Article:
Werther, writing to his friend after his arrival in Wetzlar:
For the rest, I feel most contented here. Solitude is precious balm to my heart in these paradisic parts; and the abundance of this youthful season gives warmth to a heart that is oft atremble with horror. Every tree, every hedgerow is a posy of blossoms, and one could wish to be a cockchafer, floating in a sea of wonderful scents and finding all one's nourishment there.
The town itself is disagreeable, but on the other hand there is an inexpressible natural beauty all around. It was this that moved the late Count von M. to lay out a garden on one of these hills, which slope against each other in the most delightful and various of ways and form the prettiest of valleys. The garden is a simple one, and the moment one enters it one feels that it was designed not by some scientific gardener but by a feeling heart intending to take pleasure here. I have already shed many a tear for the count, in the tumbledown little summerhouse that was his favourite spot and now is mine too. Soon I shall be master of the garden; in these few days the gardener has already become attached to me, and he will not have cause to regret it.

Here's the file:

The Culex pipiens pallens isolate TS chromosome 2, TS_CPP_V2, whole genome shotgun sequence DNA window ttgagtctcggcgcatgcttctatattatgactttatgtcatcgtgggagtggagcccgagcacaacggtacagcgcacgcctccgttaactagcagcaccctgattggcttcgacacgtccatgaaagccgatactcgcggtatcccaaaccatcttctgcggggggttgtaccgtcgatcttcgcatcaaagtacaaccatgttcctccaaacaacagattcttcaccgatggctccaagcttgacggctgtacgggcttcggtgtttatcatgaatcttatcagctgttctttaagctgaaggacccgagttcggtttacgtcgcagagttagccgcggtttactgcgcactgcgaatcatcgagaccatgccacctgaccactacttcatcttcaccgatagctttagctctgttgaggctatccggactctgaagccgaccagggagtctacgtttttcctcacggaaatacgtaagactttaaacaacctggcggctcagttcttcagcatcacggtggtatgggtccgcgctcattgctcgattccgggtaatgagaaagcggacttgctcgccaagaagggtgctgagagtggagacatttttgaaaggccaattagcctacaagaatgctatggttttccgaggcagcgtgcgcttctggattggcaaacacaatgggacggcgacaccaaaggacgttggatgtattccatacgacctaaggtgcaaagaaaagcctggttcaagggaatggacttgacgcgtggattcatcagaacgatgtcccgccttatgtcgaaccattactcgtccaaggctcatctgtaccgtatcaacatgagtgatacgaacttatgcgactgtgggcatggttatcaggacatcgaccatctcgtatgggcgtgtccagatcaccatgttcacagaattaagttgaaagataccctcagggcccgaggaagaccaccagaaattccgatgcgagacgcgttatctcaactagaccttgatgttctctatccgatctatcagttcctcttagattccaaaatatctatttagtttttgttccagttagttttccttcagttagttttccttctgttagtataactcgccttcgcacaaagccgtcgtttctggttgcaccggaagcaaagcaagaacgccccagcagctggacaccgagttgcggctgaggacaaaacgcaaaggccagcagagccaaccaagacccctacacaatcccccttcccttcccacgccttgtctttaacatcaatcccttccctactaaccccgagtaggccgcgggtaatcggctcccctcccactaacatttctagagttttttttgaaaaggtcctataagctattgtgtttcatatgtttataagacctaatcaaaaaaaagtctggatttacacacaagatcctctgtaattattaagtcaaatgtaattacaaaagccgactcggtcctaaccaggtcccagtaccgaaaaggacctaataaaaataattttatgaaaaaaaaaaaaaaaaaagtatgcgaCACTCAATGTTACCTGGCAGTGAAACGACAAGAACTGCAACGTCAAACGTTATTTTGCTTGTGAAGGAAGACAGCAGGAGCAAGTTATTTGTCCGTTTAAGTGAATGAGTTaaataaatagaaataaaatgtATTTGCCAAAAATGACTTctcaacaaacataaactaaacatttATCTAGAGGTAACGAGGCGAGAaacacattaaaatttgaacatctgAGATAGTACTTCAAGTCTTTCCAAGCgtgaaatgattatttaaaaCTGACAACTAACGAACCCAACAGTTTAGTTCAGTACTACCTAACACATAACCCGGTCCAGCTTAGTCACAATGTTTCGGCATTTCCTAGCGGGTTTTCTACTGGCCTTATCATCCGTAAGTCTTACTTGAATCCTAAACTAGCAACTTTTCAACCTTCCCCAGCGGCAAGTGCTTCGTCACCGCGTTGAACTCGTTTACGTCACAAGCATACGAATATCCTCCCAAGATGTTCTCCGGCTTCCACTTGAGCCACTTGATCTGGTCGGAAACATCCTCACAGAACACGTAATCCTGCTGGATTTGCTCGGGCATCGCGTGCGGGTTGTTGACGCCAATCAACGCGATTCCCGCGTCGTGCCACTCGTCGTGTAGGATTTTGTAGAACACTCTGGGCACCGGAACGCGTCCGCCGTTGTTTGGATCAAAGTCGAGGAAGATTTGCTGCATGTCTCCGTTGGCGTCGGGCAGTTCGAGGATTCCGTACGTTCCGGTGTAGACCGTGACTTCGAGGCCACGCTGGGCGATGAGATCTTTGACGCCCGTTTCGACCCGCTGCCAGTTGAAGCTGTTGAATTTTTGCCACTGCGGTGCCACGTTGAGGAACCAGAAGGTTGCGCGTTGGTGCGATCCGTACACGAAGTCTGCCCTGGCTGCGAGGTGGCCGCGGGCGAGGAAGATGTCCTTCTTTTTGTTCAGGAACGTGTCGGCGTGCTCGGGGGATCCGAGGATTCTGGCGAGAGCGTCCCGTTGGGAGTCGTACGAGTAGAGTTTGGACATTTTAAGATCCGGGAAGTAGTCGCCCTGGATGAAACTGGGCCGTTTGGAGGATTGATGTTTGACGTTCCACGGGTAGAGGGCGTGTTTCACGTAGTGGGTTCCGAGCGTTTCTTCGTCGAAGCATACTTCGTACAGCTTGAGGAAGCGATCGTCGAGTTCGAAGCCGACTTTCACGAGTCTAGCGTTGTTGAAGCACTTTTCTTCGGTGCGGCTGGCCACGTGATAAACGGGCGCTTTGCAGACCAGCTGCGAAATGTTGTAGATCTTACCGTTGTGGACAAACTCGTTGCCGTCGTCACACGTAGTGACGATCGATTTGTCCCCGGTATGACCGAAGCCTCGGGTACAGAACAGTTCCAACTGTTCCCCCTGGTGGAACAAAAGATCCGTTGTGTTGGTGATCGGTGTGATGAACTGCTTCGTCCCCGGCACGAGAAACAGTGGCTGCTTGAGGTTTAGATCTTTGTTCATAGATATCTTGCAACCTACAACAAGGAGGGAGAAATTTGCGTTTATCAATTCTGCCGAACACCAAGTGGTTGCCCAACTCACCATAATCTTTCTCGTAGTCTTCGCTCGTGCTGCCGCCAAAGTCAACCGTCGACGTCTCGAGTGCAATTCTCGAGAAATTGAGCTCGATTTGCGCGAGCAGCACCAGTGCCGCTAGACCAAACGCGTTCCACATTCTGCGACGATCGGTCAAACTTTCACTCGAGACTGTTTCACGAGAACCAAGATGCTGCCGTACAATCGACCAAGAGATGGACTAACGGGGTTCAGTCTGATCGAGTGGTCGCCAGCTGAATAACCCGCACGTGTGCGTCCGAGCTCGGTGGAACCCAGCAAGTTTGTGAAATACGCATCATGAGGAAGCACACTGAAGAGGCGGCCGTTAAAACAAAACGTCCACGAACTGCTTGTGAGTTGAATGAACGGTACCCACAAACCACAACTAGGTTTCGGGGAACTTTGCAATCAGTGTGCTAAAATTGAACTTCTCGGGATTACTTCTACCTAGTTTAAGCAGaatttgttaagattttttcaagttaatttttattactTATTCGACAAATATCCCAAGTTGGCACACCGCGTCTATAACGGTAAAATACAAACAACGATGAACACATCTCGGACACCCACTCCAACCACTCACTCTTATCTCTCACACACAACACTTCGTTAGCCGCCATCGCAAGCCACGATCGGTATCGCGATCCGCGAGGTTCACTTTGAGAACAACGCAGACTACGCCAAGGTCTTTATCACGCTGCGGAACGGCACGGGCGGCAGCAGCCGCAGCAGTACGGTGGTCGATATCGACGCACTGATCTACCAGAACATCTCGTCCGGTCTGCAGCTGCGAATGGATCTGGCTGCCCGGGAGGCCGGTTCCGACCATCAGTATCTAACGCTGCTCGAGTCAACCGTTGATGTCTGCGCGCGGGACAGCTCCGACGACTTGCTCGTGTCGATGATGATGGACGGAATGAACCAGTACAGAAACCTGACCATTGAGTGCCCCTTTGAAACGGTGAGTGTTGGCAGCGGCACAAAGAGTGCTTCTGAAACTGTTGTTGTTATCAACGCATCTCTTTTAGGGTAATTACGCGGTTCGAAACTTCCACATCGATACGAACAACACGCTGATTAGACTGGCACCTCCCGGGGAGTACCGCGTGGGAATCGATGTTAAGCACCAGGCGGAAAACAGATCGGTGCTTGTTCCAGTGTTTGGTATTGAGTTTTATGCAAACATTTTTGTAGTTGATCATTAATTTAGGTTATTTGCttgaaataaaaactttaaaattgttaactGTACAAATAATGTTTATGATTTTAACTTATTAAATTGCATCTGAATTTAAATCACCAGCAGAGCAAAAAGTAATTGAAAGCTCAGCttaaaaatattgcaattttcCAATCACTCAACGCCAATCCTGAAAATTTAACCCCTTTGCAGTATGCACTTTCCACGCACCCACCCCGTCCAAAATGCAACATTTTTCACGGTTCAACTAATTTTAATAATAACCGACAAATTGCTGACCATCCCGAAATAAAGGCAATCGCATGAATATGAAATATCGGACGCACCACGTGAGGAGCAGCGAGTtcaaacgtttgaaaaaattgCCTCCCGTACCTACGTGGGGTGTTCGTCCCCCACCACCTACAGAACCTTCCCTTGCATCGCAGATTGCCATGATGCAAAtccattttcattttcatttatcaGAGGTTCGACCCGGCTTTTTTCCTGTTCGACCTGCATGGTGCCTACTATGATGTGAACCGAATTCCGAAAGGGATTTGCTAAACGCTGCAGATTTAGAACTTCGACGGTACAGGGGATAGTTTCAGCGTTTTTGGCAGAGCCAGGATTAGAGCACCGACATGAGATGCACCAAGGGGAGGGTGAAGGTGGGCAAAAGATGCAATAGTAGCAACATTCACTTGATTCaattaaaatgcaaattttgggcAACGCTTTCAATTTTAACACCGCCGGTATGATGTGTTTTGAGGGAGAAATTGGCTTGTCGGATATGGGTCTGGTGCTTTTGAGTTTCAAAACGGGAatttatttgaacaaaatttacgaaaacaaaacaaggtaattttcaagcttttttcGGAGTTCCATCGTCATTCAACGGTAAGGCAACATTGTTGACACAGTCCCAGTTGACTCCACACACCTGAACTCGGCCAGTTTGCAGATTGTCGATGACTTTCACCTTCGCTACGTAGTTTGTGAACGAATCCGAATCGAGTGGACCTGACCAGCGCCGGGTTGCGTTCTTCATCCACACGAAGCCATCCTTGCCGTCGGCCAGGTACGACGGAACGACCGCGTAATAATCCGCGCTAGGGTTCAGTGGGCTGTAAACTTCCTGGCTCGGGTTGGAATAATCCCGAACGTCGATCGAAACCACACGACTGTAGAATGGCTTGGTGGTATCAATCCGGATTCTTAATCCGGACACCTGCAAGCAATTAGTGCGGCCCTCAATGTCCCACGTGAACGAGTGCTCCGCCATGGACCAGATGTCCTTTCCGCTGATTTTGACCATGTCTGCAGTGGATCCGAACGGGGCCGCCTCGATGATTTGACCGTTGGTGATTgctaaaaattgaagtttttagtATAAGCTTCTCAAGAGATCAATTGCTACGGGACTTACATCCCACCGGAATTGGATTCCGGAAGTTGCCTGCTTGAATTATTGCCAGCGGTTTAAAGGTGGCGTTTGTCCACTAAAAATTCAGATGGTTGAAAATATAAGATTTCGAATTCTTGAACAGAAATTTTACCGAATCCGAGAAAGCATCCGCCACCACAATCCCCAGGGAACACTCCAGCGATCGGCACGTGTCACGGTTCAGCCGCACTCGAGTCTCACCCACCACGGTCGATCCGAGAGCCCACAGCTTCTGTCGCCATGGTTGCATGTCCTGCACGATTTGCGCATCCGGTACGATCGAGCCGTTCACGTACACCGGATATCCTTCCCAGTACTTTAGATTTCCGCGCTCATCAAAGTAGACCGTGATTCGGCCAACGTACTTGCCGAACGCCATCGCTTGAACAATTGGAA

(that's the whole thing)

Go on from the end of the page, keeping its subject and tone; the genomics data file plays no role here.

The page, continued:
Young Werther takes particular pleasure in a piece of sculpted nature--a garden laid out not to look too carefully arranged, but artificial none the less. One could make "garden" analogous with the typical novel of sensibility, particularly those that attempt to give the appearance of sincerity by claiming themselves as real letters collected after the fact, such as Werther itself. The dead Count's artwork--his garden--draws tears from Werther, its sensibilious "reader," like the novel itself aims to do, by expressing the designs of a "feeling heart."
Take note also of nature's role (and solitude's) in soothing the feeling soul too much beset by the "horrors" of civilization.